This week is going to be…. different.

The thing I love about hip hop is how far stretching the genre reaches. From frat rap to nerdcore to drill, hip hop covers so many bases it’s amazing. It also takes so much influence from other genres. I also firmly believe that if you like music whatsoever, any genre, there is hip hop out there that is similar enough to that genre that that person may enjoy.

As you can tell from the title this week, we’re going to be talking about WAAAAAKKKKKAAAAA!!! However, who I’m going to ask you to compare Waka Flocka Flame, maybe be quite out of your comfort zone. So let’s just get into it.

Here is the Waka track I want you to listen to:

…..and here’s the other track:

My question for you to examine and think about is this:
What does Waka and Slipknot have in common?

Keep in mind, I’m not necessarily look for you to nail down anything suppper specific, but more about as a whole. What does Flocka have in common with metal?

Ha. Enjoy!


From ‘Cole: Week Twenty Response

I think Eminem, but more Eminem by way of Hopsin. Just, the twisted ness. And the darkness in his humor.
Partially, I enjoy the in-your-face-ness of it– that shock quality. But there’s something to be said for subtlety.

I like when people incorporate twisted humor in an understated way. This is one track where, I swear, I can visually see Eminem’s influence but the song itself just screams summertime. To me, it does something more creative with the source. Because we all know, nobody is going to do what Em did better than Em.

From ‘Cole: Week Twenty One – Highbrow Week

Yeah, I’m gonna make my pick before I respond to last week, what of it?

The thing I like about Shad is his self-awareness…I mean, he knows what he’s not. And that goes along with my conviction that people really do appreciate the genuine. Plus, he smiles a lot.

I mean, look at this guy. He is not aggro. He is not twisted. He is not militant, or protesting. He’s just him.

There’s a lyric that states that in college they called his stuff “highbrow.” Do you agree?

From Sky: Week Twenty Response

Iggy, Iggy, Iggy. She fancy.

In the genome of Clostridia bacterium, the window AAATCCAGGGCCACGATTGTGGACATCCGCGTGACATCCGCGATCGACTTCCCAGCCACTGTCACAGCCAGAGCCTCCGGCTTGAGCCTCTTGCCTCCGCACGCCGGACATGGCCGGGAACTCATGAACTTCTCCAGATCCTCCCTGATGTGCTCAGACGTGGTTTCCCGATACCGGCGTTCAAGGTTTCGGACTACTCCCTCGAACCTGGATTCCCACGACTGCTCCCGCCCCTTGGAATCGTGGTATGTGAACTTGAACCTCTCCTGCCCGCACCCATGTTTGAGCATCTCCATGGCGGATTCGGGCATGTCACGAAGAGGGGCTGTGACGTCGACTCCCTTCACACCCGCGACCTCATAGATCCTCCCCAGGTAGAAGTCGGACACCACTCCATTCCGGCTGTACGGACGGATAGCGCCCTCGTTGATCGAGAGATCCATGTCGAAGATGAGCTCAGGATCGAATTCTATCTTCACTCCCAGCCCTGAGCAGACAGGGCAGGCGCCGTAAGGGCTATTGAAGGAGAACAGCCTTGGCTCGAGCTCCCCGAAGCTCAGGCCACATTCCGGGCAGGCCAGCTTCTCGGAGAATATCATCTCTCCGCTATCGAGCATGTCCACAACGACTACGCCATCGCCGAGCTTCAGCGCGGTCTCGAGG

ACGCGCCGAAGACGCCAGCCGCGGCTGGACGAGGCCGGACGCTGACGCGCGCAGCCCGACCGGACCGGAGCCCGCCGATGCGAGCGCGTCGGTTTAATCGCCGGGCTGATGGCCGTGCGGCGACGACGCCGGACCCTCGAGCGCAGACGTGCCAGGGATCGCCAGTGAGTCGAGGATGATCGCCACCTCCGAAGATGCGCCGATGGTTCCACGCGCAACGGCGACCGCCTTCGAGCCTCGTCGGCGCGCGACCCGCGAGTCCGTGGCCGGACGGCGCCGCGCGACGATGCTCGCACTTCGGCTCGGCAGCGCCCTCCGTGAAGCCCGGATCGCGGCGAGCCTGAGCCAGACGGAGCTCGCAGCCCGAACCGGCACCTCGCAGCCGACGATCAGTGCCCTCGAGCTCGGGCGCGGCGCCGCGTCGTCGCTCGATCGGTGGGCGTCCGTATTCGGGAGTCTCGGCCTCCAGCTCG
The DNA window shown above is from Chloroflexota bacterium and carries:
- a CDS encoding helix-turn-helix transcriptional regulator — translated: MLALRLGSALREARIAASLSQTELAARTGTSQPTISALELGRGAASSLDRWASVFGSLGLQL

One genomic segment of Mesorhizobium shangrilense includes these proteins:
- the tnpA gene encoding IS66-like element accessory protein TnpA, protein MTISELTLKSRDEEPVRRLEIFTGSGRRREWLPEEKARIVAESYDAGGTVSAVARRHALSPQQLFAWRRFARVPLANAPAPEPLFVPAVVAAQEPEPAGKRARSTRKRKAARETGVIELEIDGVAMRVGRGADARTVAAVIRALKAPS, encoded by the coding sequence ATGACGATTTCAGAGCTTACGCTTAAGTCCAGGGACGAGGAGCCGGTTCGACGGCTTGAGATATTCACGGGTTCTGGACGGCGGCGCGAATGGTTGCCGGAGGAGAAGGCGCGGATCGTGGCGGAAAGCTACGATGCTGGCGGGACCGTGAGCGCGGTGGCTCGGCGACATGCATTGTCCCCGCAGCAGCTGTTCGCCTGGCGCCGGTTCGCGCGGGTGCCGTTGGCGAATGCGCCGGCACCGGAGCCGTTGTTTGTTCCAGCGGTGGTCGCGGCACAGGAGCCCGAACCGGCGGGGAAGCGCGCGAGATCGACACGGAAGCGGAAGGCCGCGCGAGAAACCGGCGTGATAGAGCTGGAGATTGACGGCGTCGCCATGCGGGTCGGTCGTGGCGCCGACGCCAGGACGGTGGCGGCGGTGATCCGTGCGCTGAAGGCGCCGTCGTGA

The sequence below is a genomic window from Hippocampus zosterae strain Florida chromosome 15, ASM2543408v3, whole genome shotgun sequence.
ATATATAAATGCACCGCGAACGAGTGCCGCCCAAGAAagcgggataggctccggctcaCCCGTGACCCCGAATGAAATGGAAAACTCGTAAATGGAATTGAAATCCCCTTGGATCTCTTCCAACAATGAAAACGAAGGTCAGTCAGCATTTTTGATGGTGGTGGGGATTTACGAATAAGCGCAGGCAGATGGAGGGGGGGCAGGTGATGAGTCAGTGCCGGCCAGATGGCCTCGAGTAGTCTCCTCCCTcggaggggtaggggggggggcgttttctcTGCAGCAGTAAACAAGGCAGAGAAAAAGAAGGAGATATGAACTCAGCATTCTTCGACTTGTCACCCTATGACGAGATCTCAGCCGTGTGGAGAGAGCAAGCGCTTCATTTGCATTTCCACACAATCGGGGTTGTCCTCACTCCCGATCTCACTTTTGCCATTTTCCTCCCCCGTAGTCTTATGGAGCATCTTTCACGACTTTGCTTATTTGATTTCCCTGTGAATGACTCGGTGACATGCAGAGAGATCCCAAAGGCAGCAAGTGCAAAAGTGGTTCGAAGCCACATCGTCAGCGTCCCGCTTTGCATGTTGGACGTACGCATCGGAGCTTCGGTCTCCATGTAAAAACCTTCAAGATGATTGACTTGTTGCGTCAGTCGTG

I was stoked when I saw this was your pick for week twenty. We’ve talked about a few female rappers on here before, but I think Iggy Azalea is quite different from Lil Debbie, or V Nasty, or Chanel West Coast. A lot of times I feel as if female rappers are simply grouped into a singular category based on their gender. It’s obvious that Iggy’s style is different from that of Debbie’s or Kreayshawn’s. Unlike those other female emcees, Iggy has achieved the highest of fame. This week she joined the Beatles, that’s right, the fucking Beatles, as the only act to have simultaneous hits at #1 and #2 on the Billboard Hot 100. That’s pretty impressive.


But why is it that Iggy has achieved this fame while other female rappers haven’t? Well, at one point she had “No money, no family. 16 in the middle of Miami.” Iggy struggled. That first verse tells us so much about who she really is.

3 jobs, took years to save
But I got a ticket on that plane
People got a lot to say
But don’t know shit bout where I was made
Or how many floors that I had to scrub
Just to make it past where I am from

She put in work. Iggy busted her ass to get where she is now. She really worked for it, or at least that is the persona she conveys. That last line is interesting, “Just to make it past where I am from”. Here we have an Australian girl, rapping like an American, with no hint of an Aussie accent. The odds were already stacked again her in succeeding in the world of American hip hop. Yet she has… at least in pop she has.

White chick on that Pac shit
My passion was ironic
And my dreams were uncommon

I feel that. I feel she’s genuine. She’s real, and that’s why she works. (See what I did there?)